The 8th March is International Women’s Day. It’s a day to celebrate the achievements of women around the world whether they be social, economic, cultural or political. It is also a way of driving ongoing awareness and calls for gender equality.

International Women’s Day originated in the early 20th century in the USA and Europe. Discussions about gender inequality had led to campaigns for change in 1908 and 1909 in the USA. At the same time, calls in Europe for women’s right to work, vote, to hold public office and for an end to discrimination saw the first official International Women’s Day taking place in Austria, Denmark, Germany and Switzerland on the 19th March, 1911. In 1913, Russian women joined by celebrating their own first International Women’s Day at the end of February, and it was 1914 when the date moved to 8th March globally, and has remained so.

International Women's Day poster International Women's Day International Women's Day

Image credits: Poster 1, Poster 2, Poster 3

In the past few years in Australia, we have seen International Women’s Day grow in significance and celebrated with greater awareness; led by events, discussions, forums and campaigns for equality and to share in the success of women from all walks of life.

Celebrating women’s achievements is something we care greatly about, so we asked a few people at our Sydney head office about what International Women’s Day means to them. 

Gloria - Social Media & Influencer Marketing Manager:

“For me, International Women’s Day is an opportunity to celebrate the women in your life, and women as a collective. I believe that one day we won’t need IWD – not because it isn’t important, but because equality will simply be the norm. For now, it’s a reminder for us to collectively #pressforprogress.”

Victoria - Commercial Finance Manager:

“As a child I was always told ‘you can be anything you want to be’. I truly believed I could. Growing up and learning the harsh reality that not everyone is on board solely because I am female has been tough. For me IWD means hope. By championing and celebrating women, remembering the sacrifice and progress made so far we keep the momentum going so that one day in the future everyone really can be anything they want to be regardless of gender.”

Lucia - Global POS Merchandising Manager:

“International Women’s Day – now and then.

Growing up in communist Czechoslovakia in the 80’s, the IWD was the annual party-led celebration of women who helped build the ‘happy society’. Being a child, I never thought much more of it than a day when we would march, women would receive flowers and students would bring small gifts to their female teachers. Unfortunately, the true meaning of the celebration was lost in the political propaganda. After the fall of communism, the holiday was such a strong reminder of the old regime in the Eastern block of Europe, it almost fell into obscurity.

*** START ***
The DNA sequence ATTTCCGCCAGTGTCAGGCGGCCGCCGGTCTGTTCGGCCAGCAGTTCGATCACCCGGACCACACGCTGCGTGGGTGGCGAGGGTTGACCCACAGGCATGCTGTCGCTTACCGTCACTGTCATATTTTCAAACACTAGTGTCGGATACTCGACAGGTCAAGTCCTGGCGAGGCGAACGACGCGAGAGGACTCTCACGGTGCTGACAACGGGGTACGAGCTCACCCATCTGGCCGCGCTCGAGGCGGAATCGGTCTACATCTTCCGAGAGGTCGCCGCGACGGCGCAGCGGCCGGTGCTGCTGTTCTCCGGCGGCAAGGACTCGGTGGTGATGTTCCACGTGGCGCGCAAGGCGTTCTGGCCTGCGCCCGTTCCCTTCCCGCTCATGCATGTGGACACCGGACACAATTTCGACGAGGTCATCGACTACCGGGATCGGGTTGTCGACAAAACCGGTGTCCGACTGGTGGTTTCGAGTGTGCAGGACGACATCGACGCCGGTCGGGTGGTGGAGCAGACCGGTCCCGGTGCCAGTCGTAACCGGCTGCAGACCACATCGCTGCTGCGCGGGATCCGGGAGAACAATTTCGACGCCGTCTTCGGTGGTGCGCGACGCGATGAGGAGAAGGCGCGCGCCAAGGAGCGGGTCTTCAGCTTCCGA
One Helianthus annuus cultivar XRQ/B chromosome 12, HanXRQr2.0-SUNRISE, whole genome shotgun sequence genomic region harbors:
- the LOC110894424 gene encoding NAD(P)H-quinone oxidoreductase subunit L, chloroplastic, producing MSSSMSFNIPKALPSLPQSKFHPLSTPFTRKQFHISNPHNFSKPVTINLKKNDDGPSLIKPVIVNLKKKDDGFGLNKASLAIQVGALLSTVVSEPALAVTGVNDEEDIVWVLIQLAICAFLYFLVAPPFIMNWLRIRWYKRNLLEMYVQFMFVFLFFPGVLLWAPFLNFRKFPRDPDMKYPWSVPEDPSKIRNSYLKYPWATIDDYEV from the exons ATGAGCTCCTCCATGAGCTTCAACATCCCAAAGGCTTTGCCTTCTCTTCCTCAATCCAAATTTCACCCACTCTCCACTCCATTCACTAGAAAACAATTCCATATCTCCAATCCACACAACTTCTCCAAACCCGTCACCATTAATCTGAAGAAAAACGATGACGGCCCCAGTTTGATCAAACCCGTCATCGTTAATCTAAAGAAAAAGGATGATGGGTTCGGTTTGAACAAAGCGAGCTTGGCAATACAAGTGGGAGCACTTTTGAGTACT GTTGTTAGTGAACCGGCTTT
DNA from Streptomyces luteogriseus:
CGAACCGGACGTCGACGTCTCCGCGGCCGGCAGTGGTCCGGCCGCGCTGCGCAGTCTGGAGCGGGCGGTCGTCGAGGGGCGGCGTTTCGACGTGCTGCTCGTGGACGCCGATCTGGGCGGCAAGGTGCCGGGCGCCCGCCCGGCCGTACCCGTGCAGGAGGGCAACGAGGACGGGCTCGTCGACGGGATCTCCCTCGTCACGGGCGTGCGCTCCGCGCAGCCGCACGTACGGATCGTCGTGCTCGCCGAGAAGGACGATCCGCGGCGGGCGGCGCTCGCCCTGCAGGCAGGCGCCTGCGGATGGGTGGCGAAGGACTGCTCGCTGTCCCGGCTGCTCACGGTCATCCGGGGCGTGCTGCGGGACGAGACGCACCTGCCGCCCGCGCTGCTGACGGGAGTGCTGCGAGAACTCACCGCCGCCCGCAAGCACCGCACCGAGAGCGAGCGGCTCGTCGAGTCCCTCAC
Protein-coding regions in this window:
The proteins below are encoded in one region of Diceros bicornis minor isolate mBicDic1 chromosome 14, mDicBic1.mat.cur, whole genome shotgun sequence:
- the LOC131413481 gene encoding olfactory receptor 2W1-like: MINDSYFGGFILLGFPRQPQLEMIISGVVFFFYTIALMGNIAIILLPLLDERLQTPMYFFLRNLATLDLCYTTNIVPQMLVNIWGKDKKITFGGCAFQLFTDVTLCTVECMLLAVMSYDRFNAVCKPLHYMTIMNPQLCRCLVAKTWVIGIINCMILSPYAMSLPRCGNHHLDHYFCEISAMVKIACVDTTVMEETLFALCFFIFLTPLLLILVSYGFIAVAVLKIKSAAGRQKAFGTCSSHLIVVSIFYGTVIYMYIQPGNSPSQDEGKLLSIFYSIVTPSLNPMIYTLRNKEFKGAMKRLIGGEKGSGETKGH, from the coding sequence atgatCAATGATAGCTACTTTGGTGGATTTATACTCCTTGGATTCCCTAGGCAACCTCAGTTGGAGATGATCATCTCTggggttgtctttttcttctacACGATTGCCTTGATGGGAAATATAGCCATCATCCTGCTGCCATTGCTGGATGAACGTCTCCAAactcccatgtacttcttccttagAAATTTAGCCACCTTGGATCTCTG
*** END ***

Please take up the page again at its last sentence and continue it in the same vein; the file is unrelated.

Fast forward 30 or so years, I now feel quite passionate about the IWD as an important reminder of women’s role in society. For me it’s the reminder that women everywhere still need to work on what should be considered normal – like equal pay and having the same opportunities as men.

But IWD also makes me feel sentimental, thinking of my Mum and other great girls in my life and around me. Feeling quite proud of us. ☺”

Eve - Consumer Services Representative:

“For me, International Women’s Day is a celebration of diversity for women all over the world. Most importantly, it is bringing recognition to how far we have come – today, we celebrate that there are women leading countries, women who are saying ‘No, this is not ok’ and the ‘Me Too’ movement is shining light on so many issues that have never been spoken of before in many industries across the world.

We are teaching little girls about empowerment and to speak up against sexual predators. I have friends who are the main breadwinners in the family now, and their husbands stay at home to look after the kids. This is a perfect example that it is ok for women to pursue a fulfilling career without feeling guilty.

There is still a lot more we have to do and say for our international sisters, we must continue to fight for the rights of young girls and women who are exploited and have no voice and no rights.

We must support women who have lost their husbands to war and left to work for the first time in their lives in order to support their children. Let's use our freedom and power to speak on their behalf – this is what we must do as women for each other to let them know that although we are far away, we hear them and we support them.”

Victoria - Finance:

“As a mother, it’s one of the most important days to celebrate women; to set an example to my daughter that nothing is impossible if you put your mind to it. To empower women to be kind, honest and loving with themselves because the biggest change comes from within us. This is a day where we should not just focus on what needs to be improved in gender equality, but to acknowledge what women have achieved so far.

Whether being a scientist involved in cancer research developing vaccines for women, outback community workers educating aboriginal communities, or to my friend who works in women’s shelters and sees everyday struggles caused by domestic violence.

The message to young women all over the world, should be about being strong, naturally confident and to not be afraid to speak out because there is always someone willing to listen.”

We wish you a very Happy International Women’s Day, and as Diane von Furstenberg is quoted as saying, “I’ve never met a woman who is not strong. They don’t exist.”

International Women's DayInternational Women's Day



Leave a comment

Please note, comments must be approved before they are published